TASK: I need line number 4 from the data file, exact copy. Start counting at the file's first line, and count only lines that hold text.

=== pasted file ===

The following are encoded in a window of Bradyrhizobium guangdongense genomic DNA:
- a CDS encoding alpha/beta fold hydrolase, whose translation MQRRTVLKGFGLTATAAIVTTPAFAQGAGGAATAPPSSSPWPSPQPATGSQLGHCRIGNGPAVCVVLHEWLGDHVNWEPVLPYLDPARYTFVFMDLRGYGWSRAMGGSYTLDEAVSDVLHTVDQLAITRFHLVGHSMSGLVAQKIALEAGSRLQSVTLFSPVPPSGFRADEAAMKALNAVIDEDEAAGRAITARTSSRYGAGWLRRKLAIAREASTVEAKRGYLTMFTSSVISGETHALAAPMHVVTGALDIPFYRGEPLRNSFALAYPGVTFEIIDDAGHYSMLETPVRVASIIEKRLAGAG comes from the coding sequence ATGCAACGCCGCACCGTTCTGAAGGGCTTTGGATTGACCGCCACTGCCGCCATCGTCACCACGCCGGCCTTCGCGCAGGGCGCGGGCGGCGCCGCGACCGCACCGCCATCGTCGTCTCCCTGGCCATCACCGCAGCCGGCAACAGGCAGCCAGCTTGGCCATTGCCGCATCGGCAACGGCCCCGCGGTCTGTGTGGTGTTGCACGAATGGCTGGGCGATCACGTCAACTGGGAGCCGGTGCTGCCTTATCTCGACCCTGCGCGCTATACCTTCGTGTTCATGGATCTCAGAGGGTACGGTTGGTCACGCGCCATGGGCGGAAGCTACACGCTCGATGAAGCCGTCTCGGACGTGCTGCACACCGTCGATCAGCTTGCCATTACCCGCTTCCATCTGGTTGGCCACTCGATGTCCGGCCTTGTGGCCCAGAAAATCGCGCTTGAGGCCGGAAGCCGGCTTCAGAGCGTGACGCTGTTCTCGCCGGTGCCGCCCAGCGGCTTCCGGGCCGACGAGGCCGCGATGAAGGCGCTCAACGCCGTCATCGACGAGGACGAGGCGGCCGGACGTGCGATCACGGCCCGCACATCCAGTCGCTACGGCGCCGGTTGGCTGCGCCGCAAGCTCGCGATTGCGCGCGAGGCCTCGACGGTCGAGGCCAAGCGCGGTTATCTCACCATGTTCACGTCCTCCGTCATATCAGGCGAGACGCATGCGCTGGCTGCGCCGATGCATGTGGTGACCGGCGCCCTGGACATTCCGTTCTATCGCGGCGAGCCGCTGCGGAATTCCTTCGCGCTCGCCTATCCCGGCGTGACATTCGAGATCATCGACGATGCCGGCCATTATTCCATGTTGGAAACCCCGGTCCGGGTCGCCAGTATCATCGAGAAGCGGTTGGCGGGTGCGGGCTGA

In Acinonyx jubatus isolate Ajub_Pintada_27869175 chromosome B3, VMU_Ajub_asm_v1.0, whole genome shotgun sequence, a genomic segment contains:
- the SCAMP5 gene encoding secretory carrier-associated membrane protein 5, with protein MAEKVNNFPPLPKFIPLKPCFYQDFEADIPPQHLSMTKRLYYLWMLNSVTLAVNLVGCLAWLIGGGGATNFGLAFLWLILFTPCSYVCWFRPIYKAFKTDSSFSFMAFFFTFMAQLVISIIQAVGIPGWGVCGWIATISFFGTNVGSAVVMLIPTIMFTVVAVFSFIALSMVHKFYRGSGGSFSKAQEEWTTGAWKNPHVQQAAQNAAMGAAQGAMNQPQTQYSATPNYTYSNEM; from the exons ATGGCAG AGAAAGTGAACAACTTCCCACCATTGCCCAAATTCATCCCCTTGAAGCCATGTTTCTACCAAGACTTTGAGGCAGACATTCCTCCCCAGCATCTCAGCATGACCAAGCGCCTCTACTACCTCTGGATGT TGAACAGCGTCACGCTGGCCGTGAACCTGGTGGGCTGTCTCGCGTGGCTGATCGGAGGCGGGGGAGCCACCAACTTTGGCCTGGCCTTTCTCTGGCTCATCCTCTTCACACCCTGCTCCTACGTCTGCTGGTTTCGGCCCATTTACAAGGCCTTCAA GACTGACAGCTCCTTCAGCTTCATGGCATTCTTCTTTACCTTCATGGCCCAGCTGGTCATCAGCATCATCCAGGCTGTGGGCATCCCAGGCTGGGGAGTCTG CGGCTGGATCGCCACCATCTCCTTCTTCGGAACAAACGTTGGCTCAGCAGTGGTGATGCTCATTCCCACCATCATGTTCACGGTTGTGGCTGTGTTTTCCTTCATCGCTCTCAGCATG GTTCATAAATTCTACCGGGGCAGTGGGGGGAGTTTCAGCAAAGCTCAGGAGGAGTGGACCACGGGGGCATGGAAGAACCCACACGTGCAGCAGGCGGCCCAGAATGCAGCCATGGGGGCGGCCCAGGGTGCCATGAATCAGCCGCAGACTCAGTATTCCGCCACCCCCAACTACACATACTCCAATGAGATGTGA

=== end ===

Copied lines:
- the SCAMP5 gene encoding secretory carrier-associated membrane protein 5, with protein MAEKVNNFPPLPKFIPLKPCFYQDFEADIPPQHLSMTKRLYYLWMLNSVTLAVNLVGCLAWLIGGGGATNFGLAFLWLILFTPCSYVCWFRPIYKAFKTDSSFSFMAFFFTFMAQLVISIIQAVGIPGWGVCGWIATISFFGTNVGSAVVMLIPTIMFTVVAVFSFIALSMVHKFYRGSGGSFSKAQEEWTTGAWKNPHVQQAAQNAAMGAAQGAMNQPQTQYSATPNYTYSNEM; from the exons ATGGCAG AGAAAGTGAACAACTTCCCACCATTGCCCAAATTCATCCCCTTGAAGCCATGTTTCTACCAAGACTTTGAGGCAGACATTCCTCCCCAGCATCTCAGCATGACCAAGCGCCTCTACTACCTCTGGATGT TGAACAGCGTCACGCTGGCCGTGAACCTGGTGGGCTGTCTCGCGTGGCTGATCGGAGGCGGGGGAGCCACCAACTTTGGCCTGGCCTTTCTCTGGCTCATCCTCTTCACACCCTGCTCCTACGTCTGCTGGTTTCGGCCCATTTACAAGGCCTTCAA GACTGACAGCTCCTTCAGCTTCATGGCATTCTTCTTTACCTTCATGGCCCAGCTGGTCATCAGCATCATCCAGGCTGTGGGCATCCCAGGCTGGGGAGTCTG CGGCTGGATCGCCACCATCTCCTTCTTCGGAACAAACGTTGGCTCAGCAGTGGTGATGCTCATTCCCACCATCATGTTCACGGTTGTGGCTGTGTTTTCCTTCATCGCTCTCAGCATG GTTCATAAATTCTACCGGGGCAGTGGGGGGAGTTTCAGCAAAGCTCAGGAGGAGTGGACCACGGGGGCATGGAAGAACCCACACGTGCAGCAGGCGGCCCAGAATGCAGCCATGGGGGCGGCCCAGGGTGCCATGAATCAGCCGCAGACTCAGTATTCCGCCACCCCCAACTACACATACTCCAATGAGATGTGA